Thursday, March 8, 2012

How does Romney measure up?

To follow up on my post about how Romney is doing so far, the following seems like a good point of comparison. It's the share of the delegates held by the main four candidates in the 2008 Republican presidential contest at the end of Super Tuesday (2/5/08). The information comes from RealClearPolitics:
Again, Super Tuesday 2008 isn't a perfect point of comparison with Super Tuesday 2012, as a lot more states had their contests in the former year, but it's a rough parallel. As we can see, McCain held about 60% of the delegates by this point.

Compare this to 2012. According to RCP's numbers, Romney has 381 of the 881 delegates that have been contested -- that's about 43%. So yes, that's lower than McCain's share by this point. But again, the rules are very different this year. More states are using some form of proportionality, whereas more contests were winner-take-all four years ago. So what if the states were all using winner-take-all this year? Here's what it would look like, assuming the plurality winner in each state got all the state's delegates:
Yes, Romney would have about 60% of the delegates, just like McCain did four years ago. Santorum would actually be doing slightly better than he currently is. Gingrich would have the same number of delegates, and Paul would have nothing.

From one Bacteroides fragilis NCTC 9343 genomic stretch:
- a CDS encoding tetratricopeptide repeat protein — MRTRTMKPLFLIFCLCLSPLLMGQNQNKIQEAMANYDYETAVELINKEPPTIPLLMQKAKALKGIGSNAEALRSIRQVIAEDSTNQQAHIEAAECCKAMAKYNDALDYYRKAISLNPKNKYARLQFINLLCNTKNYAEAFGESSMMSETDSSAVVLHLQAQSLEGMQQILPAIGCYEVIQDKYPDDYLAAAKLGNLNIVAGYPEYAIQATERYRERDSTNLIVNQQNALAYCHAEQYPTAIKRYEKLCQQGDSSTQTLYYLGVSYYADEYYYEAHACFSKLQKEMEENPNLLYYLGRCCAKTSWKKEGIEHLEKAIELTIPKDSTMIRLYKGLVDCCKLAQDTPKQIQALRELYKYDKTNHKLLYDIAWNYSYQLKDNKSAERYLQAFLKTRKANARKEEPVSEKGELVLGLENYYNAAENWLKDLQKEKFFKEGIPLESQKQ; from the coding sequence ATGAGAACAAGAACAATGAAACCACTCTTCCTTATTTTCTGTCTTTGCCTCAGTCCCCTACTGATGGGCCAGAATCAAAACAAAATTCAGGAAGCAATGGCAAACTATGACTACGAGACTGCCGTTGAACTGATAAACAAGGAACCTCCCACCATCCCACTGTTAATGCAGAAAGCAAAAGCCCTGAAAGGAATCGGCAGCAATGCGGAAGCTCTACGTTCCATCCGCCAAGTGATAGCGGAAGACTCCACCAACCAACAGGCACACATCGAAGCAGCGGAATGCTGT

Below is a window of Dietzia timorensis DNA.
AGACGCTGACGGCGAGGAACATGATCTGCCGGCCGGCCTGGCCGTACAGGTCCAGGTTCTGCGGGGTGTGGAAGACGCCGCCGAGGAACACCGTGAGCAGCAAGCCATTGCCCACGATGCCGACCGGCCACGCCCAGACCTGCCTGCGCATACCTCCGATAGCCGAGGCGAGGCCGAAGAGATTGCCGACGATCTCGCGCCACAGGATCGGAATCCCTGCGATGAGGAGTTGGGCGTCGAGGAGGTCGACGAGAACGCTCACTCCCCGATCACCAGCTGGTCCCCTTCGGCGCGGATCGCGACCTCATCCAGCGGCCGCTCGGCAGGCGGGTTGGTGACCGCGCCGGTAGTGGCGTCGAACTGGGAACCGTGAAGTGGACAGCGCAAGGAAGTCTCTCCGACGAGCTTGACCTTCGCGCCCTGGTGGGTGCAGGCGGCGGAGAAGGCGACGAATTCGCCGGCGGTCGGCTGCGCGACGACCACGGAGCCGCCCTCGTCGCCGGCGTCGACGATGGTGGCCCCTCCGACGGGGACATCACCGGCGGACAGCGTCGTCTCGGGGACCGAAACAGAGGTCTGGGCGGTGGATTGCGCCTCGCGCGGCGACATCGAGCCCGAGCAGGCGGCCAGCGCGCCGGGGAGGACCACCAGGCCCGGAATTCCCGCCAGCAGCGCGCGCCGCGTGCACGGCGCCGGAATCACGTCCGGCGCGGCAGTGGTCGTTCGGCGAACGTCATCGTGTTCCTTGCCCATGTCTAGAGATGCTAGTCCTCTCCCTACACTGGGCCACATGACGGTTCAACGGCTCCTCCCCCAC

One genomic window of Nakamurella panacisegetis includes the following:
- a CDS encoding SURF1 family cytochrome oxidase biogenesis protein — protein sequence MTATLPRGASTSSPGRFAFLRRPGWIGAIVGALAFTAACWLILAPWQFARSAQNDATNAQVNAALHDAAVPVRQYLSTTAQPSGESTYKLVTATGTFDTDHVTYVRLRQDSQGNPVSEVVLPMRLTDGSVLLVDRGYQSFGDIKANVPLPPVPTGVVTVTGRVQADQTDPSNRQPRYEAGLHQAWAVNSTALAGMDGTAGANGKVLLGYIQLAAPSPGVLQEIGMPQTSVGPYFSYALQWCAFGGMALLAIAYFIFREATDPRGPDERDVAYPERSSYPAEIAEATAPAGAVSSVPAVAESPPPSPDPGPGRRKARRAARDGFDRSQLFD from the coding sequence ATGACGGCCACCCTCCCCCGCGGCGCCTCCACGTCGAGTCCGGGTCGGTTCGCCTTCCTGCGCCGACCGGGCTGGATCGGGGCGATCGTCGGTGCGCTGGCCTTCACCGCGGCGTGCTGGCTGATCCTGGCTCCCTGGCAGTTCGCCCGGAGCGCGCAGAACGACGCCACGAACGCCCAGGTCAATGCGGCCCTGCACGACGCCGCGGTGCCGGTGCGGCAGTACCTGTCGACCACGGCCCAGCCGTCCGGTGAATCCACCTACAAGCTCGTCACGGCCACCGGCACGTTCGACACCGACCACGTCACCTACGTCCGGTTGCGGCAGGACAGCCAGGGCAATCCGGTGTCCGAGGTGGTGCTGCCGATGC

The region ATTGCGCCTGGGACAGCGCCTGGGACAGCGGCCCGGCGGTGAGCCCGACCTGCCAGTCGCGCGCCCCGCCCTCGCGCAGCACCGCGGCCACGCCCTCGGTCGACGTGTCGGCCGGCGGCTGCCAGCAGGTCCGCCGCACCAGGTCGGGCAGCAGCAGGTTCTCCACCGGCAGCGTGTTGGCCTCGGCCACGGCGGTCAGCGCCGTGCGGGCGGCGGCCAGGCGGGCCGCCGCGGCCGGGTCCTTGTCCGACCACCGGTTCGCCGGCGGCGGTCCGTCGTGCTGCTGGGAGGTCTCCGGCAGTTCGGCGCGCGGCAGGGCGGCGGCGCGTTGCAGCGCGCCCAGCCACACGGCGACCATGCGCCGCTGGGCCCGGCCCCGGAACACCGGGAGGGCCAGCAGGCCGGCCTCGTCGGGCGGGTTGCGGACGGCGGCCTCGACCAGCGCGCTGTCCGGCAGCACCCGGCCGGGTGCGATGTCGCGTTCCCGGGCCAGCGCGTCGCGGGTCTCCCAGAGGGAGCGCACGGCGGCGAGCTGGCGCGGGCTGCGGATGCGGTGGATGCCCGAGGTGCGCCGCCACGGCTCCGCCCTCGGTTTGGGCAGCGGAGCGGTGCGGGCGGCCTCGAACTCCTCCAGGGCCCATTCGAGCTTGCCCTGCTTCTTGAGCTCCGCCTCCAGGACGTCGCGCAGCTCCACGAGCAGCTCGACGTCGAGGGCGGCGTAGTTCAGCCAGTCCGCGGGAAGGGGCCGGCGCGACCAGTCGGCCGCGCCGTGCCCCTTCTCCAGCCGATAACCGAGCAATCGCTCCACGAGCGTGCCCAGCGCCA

Now, there are all sorts of reasons why this is an imperfect analysis. For one thing, RCP (and other organizations) are making a lot of assumptions when they calculate delegate shares, and these assumptions may turn out to be wrong. Additionally, the caucus states usually end up producing delegates who support the eventual nominee, although there's no reason that has to happen this year. And this doesn't really account for the superdelegates. Furthermore, the system four years ago wasn't entirely winner-take-all. Finally, it's not like John McCain's nomination was all that typical! 

Still, I think this should give us some confidence that, if not for some changes in the calendar and delegate allocation rules, Romney would be broadly considered to be in solid shape and a strong candidate. And even with the new rules, he's still looking pretty good. He is hardly flawless as candidates go, but we shouldn't blame him for institutional rules outside his control.

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